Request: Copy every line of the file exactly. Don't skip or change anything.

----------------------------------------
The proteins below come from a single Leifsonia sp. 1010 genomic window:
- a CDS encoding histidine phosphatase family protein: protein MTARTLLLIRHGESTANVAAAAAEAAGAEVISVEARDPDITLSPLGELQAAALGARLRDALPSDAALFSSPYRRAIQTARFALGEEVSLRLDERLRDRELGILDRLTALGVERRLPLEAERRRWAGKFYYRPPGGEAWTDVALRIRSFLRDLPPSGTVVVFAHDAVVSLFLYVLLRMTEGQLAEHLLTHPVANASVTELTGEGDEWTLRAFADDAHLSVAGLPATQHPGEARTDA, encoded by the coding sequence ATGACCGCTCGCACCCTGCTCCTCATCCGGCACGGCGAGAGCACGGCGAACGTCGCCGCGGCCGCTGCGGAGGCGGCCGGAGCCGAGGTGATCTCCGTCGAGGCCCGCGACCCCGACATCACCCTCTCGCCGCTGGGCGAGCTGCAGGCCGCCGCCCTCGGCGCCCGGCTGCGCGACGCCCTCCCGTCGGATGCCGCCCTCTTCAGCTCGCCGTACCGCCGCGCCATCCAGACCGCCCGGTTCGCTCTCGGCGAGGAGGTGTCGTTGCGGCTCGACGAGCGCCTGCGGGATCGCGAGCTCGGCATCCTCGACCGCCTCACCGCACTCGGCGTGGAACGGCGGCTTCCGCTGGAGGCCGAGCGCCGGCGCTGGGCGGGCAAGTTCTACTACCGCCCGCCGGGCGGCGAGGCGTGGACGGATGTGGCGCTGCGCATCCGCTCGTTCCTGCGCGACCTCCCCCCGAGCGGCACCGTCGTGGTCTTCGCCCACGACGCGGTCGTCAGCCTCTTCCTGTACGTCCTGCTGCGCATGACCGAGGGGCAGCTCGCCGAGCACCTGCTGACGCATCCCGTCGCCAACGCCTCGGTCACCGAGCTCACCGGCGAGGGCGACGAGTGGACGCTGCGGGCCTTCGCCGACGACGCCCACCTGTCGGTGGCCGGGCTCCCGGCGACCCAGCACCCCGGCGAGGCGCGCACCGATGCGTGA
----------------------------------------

The proteins below come from a single Leifsonia sp. 1010 genomic window:
- a CDS encoding histidine phosphatase family protein: protein MTARTLLLIRHGESTANVAAAAAEAAGAEVISVEARDPDITLSPLGELQAAALGARLRDALPSDAALFSSPYRRAIQTARFALGEEVSLRLDERLRDRELGILDRLTALGVERRLPLEAERRRWAGKFYYRPPGGEAWTDVALRIRSFLRDLPPSGTVVVFAHDAVVSLFLYVLLRMTEGQLAEHLLTHPVANASVTELTGEGDEWTLRAFADDAHLSVAGLPATQHPGEARTDA, encoded by the coding sequence ATGACCGCTCGCACCCTGCTCCTCATCCGGCACGGCGAGAGCACGGCGAACGTCGCCGCGGCCGCTGCGGAGGCGGCCGGAGCCGAGGTGATCTCCGTCGAGGCCCGCGACCCCGACATCACCCTCTCGCCGCTGGGCGAGCTGCAGGCCGCCGCCCTCGGCGCCCGGCTGCGCGACGCCCTCCCGTCGGATGCCGCCCTCTTCAGCTCGCCGTACCGCCGCGCCATCCAGACCGCCCGGTTCGCTCTCGGCGAGGAGGTGTCGTTGCGGCTCGACGAGCGCCTGCGGGATCGCGAGCTCGGCATCCTCGACCGCCTCACCGCACTCGGCGTGGAACGGCGGCTTCCGCTGGAGGCCGAGCGCCGGCGCTGGGCGGGCAAGTTCTACTACCGCCCGCCGGGCGGCGAGGCGTGGACGGATGTGGCGCTGCGCATCCGCTCGTTCCTGCGCGACCTCCCCCCGAGCGGCACCGTCGTGGTCTTCGCCCACGACGCGGTCGTCAGCCTCTTCCTGTACGTCCTGCTGCGCATGACCGAGGGGCAGCTCGCCGAGCACCTGCTGACGCATCCCGTCGCCAACGCCTCGGTCACCGAGCTCACCGGCGAGGGCGACGAGTGGACGCTGCGGGCCTTCGCCGACGACGCCCACCTGTCGGTGGCCGGGCTCCCGGCGACCCAGCACCCCGGCGAGGCGCGCACCGATGCGTGA